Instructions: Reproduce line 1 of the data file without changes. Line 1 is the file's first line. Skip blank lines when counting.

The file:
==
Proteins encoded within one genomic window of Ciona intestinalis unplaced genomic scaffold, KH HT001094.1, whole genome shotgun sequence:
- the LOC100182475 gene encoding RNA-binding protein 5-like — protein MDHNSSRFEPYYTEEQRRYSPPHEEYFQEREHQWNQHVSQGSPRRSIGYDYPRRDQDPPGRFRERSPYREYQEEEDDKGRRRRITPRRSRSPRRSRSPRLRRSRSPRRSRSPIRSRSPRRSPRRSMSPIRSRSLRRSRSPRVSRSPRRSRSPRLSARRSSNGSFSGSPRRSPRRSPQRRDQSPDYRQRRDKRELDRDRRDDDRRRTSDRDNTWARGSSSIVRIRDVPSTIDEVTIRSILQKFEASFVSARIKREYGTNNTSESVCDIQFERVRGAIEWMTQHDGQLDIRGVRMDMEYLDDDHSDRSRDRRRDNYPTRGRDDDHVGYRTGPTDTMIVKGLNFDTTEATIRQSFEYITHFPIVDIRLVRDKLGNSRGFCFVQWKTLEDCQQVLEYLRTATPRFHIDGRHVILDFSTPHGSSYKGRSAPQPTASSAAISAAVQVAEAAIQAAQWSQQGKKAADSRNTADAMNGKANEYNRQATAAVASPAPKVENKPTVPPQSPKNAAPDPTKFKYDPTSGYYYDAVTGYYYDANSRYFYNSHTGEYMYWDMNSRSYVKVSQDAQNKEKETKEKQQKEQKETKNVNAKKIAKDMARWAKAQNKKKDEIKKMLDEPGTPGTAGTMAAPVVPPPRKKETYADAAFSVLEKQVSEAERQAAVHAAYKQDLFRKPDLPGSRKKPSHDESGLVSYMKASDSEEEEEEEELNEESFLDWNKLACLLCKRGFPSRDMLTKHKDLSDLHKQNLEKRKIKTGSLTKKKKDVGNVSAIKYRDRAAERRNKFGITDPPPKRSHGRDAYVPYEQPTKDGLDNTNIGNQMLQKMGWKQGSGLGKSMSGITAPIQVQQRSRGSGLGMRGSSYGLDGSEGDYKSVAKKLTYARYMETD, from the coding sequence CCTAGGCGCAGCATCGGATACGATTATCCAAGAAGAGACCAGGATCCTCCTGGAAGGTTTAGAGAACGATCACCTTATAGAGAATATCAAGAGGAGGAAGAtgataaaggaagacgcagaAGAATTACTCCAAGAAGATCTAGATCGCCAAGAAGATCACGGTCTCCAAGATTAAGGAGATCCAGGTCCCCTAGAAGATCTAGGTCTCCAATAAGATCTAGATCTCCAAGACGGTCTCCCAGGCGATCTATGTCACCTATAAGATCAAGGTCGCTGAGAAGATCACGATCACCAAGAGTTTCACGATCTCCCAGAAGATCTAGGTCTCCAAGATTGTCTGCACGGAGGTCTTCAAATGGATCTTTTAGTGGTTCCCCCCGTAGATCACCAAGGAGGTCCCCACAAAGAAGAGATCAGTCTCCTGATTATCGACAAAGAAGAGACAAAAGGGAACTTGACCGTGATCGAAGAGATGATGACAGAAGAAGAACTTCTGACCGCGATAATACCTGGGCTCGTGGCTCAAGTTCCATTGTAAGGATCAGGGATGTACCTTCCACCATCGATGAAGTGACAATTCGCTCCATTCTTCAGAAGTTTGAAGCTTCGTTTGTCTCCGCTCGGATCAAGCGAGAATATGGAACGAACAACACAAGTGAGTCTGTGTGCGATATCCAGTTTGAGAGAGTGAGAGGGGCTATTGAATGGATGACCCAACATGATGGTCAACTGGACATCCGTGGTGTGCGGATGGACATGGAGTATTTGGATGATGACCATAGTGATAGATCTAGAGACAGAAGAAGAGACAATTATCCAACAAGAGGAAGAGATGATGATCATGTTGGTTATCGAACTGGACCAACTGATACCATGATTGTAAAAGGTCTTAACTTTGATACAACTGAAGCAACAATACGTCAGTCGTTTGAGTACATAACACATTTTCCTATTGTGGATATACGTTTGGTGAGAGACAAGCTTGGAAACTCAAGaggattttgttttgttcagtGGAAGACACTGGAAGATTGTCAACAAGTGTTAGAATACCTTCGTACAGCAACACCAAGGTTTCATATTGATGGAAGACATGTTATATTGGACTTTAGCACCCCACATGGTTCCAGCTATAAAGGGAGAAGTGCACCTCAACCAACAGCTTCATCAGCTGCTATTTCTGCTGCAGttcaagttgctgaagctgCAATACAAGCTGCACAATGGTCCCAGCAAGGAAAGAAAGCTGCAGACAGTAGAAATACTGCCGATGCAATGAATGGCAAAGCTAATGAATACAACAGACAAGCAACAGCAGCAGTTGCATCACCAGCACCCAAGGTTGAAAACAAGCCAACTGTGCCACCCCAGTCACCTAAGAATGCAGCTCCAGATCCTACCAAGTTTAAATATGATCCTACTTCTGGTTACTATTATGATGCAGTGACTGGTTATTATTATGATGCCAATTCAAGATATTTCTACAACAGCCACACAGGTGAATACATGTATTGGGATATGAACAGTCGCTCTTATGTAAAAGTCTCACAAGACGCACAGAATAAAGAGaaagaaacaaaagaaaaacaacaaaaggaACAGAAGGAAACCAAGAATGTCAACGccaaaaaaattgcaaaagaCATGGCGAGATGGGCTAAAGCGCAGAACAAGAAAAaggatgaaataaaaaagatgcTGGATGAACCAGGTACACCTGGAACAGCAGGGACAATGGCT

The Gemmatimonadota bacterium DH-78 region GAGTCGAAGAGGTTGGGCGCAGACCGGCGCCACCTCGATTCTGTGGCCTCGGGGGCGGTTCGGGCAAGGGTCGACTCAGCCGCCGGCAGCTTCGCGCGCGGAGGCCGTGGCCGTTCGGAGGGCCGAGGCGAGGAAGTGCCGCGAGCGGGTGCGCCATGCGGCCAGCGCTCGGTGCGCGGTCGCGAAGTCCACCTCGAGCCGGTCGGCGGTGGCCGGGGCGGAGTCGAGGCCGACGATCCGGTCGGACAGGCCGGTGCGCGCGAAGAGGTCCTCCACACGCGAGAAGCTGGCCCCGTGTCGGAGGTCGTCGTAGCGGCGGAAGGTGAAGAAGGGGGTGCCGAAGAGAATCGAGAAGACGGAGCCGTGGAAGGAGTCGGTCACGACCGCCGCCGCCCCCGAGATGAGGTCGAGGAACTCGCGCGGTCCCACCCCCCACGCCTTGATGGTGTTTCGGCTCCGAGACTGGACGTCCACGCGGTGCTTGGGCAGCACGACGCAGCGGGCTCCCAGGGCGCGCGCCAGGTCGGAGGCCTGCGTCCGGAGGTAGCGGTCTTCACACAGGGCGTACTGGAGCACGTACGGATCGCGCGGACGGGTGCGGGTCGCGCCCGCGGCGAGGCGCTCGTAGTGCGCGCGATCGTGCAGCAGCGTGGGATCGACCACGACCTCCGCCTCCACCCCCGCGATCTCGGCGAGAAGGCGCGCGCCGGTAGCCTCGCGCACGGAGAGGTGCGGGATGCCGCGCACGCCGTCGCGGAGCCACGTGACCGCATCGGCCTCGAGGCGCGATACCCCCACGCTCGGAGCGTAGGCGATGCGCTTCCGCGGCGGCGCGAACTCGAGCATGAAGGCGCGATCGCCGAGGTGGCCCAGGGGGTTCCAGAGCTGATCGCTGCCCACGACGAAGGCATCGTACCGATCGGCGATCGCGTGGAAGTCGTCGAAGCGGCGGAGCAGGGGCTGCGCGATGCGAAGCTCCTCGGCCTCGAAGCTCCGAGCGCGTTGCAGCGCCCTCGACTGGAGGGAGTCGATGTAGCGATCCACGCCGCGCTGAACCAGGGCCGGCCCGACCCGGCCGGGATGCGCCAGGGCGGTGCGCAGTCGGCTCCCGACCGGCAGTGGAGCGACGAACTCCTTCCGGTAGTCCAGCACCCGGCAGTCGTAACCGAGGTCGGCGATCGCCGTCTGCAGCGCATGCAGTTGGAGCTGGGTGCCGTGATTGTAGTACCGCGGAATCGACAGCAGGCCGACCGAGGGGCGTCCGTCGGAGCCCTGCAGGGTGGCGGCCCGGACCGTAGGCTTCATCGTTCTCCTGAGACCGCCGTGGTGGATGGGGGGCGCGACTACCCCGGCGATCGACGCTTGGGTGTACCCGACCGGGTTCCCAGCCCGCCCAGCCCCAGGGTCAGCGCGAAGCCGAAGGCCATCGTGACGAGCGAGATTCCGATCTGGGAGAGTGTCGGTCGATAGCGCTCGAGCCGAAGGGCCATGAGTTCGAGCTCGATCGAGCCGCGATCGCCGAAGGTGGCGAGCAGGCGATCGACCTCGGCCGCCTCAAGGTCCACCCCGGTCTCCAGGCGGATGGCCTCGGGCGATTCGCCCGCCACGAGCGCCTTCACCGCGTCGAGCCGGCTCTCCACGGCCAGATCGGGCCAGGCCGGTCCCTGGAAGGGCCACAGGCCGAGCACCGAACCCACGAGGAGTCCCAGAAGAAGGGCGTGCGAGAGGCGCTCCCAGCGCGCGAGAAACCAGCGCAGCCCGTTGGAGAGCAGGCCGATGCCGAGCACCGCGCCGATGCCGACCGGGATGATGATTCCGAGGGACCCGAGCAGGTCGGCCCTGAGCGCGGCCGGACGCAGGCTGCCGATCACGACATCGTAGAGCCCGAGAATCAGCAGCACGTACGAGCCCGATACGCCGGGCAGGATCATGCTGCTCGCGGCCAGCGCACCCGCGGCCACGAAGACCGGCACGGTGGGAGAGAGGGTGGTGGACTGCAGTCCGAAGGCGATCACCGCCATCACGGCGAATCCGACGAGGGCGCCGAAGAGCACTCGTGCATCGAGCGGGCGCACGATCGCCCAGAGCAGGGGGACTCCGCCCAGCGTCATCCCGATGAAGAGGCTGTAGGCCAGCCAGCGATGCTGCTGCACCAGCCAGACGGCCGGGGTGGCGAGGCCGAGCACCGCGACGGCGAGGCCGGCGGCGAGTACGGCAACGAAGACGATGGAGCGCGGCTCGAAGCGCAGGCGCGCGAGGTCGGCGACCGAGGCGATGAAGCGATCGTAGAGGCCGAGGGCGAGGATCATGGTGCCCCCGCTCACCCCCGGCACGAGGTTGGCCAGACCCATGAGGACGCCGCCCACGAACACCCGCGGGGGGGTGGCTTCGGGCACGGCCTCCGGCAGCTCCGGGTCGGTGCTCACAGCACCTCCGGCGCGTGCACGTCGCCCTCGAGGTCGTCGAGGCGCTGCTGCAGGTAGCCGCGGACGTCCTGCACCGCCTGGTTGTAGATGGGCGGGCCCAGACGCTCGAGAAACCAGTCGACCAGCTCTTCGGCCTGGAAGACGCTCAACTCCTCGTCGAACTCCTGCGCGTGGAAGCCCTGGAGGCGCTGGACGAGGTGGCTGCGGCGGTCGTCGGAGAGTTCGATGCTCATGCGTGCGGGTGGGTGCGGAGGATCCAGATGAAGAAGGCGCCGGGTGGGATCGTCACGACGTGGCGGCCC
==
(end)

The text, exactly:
Proteins encoded within one genomic window of Ciona intestinalis unplaced genomic scaffold, KH HT001094.1, whole genome shotgun sequence: